As your intrepid correspondent reported yesterday, Senator Dianne Feinstein (D-CA) has built her argument for a new assault weapons ban on two major premises, the first and most important of which merits careful scrutiny: Mass shootings have increased in the past few years.
Is she correct?
The answer seems to be a qualified no. The Federal Bureau of Investigation distinguishes a mass shooting as the killing of four individuals in a single incident, not including the assailant. In the past few months, Mother Jones has spearheaded the progressive technocratic campaign to demonstrate that mass shootings are increasing. However, criminologist James Alan Fox of Northeastern University has repeatedly pushed back, against Mother Jones and in general.
His recent analysis of FBI Crime Statistics concluded that mass shootings were fairly flat between 1976 and 2011, with no remarkable recent increase (his chart here). 2011 is the most recent year for which data are available. 2012 may have been a particularly bad year -- Mother Jones places the number of mass shooting deaths at 151, more than any year on record -- but Fox questions the magazine's methodology. Even if there were 500 such deaths last year, they would comprise a tiny proportion of total gun homicides, which have, if anything, gently fallen in recent years (chart here; note that the horizontal axis is not to scale). Fox speaks as a man of science, not ideology. He authored a post called "NRA's flawed strategy" and reflected in his response to Mother Jones:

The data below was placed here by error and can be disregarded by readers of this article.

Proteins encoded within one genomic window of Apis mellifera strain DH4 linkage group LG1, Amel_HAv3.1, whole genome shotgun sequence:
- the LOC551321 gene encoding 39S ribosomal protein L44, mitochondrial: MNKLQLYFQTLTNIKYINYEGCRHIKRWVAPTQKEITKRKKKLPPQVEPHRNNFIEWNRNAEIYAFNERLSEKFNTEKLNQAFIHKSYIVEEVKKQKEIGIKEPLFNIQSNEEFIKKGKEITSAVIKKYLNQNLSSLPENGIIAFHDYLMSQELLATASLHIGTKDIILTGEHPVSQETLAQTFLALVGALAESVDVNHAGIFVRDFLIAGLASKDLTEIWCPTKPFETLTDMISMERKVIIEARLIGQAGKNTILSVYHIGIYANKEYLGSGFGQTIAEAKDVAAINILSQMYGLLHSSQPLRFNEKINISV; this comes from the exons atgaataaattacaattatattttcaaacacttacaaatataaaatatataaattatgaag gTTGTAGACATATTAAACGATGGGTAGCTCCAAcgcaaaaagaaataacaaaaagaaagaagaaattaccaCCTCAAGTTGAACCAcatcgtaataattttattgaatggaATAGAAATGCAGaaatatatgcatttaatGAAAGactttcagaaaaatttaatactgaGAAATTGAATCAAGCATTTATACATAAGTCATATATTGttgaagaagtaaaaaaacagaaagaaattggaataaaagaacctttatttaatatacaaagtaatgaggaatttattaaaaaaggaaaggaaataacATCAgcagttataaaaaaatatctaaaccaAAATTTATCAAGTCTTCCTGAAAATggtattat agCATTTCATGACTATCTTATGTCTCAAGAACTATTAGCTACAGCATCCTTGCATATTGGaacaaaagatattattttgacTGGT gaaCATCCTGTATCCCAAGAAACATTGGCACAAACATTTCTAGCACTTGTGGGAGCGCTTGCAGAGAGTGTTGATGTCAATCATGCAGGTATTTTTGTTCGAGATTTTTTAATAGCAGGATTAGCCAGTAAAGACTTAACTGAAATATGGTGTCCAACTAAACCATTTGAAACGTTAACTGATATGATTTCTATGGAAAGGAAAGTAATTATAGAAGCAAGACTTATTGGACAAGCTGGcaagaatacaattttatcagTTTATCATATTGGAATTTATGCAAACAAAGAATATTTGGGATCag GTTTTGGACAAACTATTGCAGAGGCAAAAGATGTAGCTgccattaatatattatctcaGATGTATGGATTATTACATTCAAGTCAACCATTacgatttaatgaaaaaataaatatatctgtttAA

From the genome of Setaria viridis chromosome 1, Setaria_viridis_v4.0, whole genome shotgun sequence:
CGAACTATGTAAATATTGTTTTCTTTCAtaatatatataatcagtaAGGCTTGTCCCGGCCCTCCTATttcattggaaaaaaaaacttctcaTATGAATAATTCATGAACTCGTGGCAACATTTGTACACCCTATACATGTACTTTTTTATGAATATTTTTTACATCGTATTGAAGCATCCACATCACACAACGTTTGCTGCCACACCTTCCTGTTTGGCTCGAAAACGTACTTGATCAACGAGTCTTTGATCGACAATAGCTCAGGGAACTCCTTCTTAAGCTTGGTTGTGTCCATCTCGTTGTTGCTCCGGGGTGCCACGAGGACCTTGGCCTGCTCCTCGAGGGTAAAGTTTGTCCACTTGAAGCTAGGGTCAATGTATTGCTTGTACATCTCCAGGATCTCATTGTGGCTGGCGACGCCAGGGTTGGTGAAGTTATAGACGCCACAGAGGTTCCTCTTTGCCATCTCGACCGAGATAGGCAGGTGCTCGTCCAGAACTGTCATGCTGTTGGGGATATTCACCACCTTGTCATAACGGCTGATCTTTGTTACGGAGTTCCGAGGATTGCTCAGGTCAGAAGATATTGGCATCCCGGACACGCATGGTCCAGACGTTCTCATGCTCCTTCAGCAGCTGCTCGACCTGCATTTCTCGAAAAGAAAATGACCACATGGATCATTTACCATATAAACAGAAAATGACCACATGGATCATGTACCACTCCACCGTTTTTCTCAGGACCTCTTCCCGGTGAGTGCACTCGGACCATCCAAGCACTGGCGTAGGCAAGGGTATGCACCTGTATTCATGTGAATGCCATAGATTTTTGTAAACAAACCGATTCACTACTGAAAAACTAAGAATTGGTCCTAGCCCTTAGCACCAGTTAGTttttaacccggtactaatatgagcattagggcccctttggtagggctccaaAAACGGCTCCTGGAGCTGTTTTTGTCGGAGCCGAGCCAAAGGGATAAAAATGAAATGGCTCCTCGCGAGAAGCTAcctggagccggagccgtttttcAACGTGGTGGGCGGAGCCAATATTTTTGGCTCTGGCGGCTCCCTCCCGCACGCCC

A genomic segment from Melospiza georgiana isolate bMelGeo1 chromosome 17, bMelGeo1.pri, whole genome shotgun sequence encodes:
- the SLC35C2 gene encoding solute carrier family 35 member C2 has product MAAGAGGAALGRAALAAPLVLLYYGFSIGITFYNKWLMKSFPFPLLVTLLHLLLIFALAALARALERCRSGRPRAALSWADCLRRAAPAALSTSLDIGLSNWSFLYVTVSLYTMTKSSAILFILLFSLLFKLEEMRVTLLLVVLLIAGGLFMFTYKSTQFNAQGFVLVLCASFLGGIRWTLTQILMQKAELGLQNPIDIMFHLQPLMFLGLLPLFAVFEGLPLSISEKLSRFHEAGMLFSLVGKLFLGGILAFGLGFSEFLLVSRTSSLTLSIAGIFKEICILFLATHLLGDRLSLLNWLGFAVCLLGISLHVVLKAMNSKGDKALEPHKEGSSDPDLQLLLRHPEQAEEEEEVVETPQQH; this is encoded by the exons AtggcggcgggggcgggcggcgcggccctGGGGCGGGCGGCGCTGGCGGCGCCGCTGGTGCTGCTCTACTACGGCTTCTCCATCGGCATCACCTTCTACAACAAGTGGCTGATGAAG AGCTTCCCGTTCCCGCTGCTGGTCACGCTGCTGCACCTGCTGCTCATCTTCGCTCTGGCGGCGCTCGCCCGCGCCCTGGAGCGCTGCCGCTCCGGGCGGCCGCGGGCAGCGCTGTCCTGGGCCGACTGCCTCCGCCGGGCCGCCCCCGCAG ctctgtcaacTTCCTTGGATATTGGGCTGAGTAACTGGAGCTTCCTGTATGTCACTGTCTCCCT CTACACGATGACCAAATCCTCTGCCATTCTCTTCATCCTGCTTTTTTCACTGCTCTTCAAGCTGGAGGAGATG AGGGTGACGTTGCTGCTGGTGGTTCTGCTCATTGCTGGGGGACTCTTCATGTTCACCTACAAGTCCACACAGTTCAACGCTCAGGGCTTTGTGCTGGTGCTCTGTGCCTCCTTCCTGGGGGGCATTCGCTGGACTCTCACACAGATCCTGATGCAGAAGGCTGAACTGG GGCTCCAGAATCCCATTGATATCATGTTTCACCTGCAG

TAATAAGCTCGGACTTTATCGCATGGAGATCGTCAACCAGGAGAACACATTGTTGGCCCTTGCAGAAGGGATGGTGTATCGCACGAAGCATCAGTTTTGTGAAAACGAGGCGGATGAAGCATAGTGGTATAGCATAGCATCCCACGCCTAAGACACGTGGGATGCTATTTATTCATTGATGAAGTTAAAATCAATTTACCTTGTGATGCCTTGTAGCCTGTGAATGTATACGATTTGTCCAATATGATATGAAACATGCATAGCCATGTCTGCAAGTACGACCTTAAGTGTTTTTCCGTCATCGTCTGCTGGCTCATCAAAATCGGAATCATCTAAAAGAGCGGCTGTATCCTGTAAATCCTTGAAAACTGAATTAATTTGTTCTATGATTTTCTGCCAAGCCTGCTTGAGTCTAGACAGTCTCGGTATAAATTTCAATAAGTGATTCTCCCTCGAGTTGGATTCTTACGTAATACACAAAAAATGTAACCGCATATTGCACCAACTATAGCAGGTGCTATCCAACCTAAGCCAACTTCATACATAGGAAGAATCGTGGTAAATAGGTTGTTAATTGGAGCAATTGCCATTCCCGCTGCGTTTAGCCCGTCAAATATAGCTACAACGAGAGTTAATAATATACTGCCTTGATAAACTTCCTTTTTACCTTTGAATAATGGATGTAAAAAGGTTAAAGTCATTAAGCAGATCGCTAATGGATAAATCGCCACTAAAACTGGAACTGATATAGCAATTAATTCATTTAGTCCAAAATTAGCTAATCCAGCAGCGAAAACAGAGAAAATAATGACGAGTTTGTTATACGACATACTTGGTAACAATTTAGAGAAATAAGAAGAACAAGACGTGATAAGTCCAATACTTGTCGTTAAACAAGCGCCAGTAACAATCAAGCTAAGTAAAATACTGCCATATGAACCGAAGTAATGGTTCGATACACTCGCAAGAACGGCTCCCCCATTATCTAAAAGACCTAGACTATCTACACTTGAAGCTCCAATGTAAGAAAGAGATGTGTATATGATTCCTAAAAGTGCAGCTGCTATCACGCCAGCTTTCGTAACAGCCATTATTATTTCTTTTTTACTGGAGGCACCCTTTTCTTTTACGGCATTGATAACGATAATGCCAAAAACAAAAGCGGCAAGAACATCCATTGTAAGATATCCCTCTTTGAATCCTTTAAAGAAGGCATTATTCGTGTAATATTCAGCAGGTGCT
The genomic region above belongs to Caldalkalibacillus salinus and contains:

The only silver lining to the tragedies of 2012 is that they have generated considerable momentum for tackling the root causes of mass murder. Whether the sense of urgency is sustained long enough for change in law or policy to be implement remains to be seen.
He concluded a January 2011 op-ed for USA Today by saying:
Notwithstanding the worn-out slogan that "guns don't kill, people do," guns do make it easier for people to commit murder. And semi-automatic guns, like the Tucson assailant's out-of-the-box spanking-new Glock, make it easier to commit mass murder.
The FBI appears to be a year away from releasing statistics that would authoritatively ground this debate in fact. In the meantime, Dr. Fox’s admonishment against alarmism appears prudent.
CORRECTION: The article previously stated that 2010, not 2011, was the most recent year for which data are available. Changes have been made to reflect this fact.